Matthew Ivan Bennett

INTERVIEW — As I talk with the various arts organizations across the state I often ask who they think we should approach with our 10-Question Interview.  This past month I’ve been hearing the same name over and over again: Matthew Ivan Bennett.

I was first introduced to the work of playwright Matthew Ivan Bennett at KUER and Plan B Theatre Company‘s radio-hour production of Frankenstein in 2008.  Most recently you may have seen him onstage in Plan B’s Amerigo by Eric Samuelson.  While the Resident Playwright at Plan B, Matthew also serves as the Assistant Business Manager at Pioneer Theatre Company. He is a perfect example of how many hats we often take on working in the theatre.

Here follows our most recent 10-Question Interview:

1. What is your title?

Assistant Business Manager / Resident Playwright

2. What show/shows are you currently working on?

At PTC I’m currently managing concessions for “Hamlet” and yesterday handled the hire paperwork for “Dracula.” Right now I’m cutting reimbursement checks to actors who had to travel from New York.

For Plan-B I’m finishing up a rough draft of a new play called WHAT ARE YOU? that will have a reading in November. It’s about the meaning we attach to physical differences and features a biracial person, a transsexual man, and a spiritual seeker.

3. In one sentence, describe your job.

As Assistant Business Manager at PTC I manage concessions, reconcile accounts, help with the payroll, and pay the theatre’s bills.

As Resident Playwright at Plan-B I write plays.

4. What skills are necessary for a person in your position?

Being the Assistant Business Manager at PTC requires a tolerance for distractions and willingness to do odd jobs — like drive an actor to the ENT if the company manager is at another doctor’s office with another actor, stuff envelopes in the box office, and perform surgery on a copy machine with needle nose pliers.

Being the Resident Playwright at Plan-B requires dropping my ego on a periodic basis and learning how to think more like a director and actor.

5. What kind of training did you go through to get to your position?

On the job type. I had an assistantship in the business office at the Utah Shakespearean Festival when I was a student, co-managed its ticket resale booth, worked in the box office (and also acted for them a few times). After college, I worked at Chicago Shakespeare and the Royal George Theatre. I began at PTC in the box office (2005) and was promoted to the business office in 2007.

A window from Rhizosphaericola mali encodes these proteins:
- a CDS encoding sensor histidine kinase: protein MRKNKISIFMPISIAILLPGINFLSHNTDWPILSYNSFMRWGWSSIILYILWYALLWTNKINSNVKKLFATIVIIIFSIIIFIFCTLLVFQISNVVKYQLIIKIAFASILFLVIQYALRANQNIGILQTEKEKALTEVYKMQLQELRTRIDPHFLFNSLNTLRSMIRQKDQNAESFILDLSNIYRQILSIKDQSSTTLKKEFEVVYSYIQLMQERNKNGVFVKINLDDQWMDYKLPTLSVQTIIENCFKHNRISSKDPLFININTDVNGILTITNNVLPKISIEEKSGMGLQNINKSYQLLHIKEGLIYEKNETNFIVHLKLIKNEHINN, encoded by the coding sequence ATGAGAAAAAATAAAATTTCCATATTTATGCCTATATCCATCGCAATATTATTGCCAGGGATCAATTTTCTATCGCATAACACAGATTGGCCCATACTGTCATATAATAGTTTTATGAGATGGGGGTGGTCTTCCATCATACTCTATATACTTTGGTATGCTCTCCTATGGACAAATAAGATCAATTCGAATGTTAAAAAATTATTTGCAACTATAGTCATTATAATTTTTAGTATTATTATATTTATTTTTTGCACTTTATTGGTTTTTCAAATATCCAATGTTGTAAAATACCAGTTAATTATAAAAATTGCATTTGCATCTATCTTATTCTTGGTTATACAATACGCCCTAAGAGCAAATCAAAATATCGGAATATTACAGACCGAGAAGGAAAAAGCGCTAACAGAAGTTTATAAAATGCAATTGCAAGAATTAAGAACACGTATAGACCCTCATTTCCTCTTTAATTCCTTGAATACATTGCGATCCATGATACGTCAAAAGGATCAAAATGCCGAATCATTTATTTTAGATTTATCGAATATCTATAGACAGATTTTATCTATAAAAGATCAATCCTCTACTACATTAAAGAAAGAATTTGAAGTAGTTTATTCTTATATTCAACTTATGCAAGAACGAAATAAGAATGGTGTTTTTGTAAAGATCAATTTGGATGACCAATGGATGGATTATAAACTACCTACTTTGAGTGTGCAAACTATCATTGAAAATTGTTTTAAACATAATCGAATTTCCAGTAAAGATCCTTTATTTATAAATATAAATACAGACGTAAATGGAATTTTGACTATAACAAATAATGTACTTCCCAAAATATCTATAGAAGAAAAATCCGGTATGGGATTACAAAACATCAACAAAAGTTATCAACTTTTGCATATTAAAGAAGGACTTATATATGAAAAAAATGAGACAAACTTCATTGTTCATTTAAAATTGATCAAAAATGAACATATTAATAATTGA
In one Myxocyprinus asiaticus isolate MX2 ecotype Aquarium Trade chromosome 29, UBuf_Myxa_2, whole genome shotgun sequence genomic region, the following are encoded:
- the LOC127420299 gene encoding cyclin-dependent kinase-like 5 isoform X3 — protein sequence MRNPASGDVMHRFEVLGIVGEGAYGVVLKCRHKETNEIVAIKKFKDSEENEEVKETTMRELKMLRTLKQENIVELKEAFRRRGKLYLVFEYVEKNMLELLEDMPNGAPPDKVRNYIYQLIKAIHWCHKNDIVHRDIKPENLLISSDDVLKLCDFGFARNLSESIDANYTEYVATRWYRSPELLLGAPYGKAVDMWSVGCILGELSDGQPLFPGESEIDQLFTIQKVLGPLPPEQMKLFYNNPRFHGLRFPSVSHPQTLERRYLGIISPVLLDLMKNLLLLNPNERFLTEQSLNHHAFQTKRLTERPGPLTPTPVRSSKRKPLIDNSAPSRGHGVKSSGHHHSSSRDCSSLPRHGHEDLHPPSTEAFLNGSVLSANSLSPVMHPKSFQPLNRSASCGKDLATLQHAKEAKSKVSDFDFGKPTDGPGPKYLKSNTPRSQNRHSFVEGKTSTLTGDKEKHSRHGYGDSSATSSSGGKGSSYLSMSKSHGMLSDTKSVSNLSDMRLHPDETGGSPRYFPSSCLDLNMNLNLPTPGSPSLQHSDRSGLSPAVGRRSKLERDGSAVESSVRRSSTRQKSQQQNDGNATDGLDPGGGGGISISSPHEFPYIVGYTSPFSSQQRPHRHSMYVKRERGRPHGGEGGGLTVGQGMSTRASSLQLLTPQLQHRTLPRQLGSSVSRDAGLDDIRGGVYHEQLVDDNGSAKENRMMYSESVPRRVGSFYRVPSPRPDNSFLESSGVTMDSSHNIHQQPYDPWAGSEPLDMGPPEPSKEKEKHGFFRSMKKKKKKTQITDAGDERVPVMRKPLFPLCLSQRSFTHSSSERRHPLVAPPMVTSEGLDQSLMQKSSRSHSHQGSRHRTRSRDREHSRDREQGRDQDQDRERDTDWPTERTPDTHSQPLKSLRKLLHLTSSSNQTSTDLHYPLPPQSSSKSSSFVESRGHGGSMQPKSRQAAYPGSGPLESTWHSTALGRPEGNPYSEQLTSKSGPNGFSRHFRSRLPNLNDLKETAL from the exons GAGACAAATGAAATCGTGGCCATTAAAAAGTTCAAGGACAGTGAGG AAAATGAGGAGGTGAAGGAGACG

As far as playwriting and Plan-B, most of “training” has been writing and doing a reading and writing and sitting in rehearsals and talking to audiences and writing again. I got a theatre degree and spent the last two years in the Plan-B / Meat & Potato Playwright’s Lab.

6. What was your first job in theater?

Playing a victim of the Pied Piper in “The Pied Piper of Hamelin” in the fourth grade.

7. Why do you think theater is important?

There’s so many possible answers to this… The best I can do right now is to point out that it just won’t go away. Narrative, of which theatre is a complex development, is so glaringly central to human consciousness that it’s impossible to imagine a life where people don’t tell stories (even by standing up in front of other people to do it). Theatre is important for the same reason that mathematics is important: it’s a way for us to make sense of the world.

8. What is your profession’s greatest challenge today?

I could say the economy, but what profession isn’t floundering right now due to it? Personally I see our challenge as confronting cultural overload. Never in our history have so many stories been available to us. Think of how many forgettable novels, TV episodes, movies, plays, or immersive videogames, have been produced in the last five years alone. The great challenge is to create a play that isn’t only half-chewed and excreted by the audience’s mind as it starts in on something else. The challenge is telling a story that will be remembered the next day, in a year, and referred to in ten because — unlike the others — it truly helped someone make sense of life.

9. If you could change just one thing about the industry with the wave of a magic wand, what would it be?

I wouldn’t change anything about the industry per se. If I could magically change something, it would be the cost of theatre. The problem is it costs so damn much to pay ten actors and twenty crewmembers, a director, designers, etc. (Not to mention the playwright.)

I wish it were possible to do theatre — and still have lights, sound, smog, authentic costumes, flash pots, swords and blood — and sell the tickets at $10. Pioneer is able to sell some of its seats that cheaply, but it couldn’t subsist on $10 tickets. Plan-B couldn’t either.

The tragedy of it is that theatre is largely sustained by people with disposable income and produced by people with none.

And yet it keeps going on…

10. What advice would you give to someone who wanted to do what you do?

To be in theatre you truly, madly, deeply have to love it because it will hurt you more than once and not apologize for a while and then do something extraordinarily kind followed by months of comfortable quiet. (And then again.)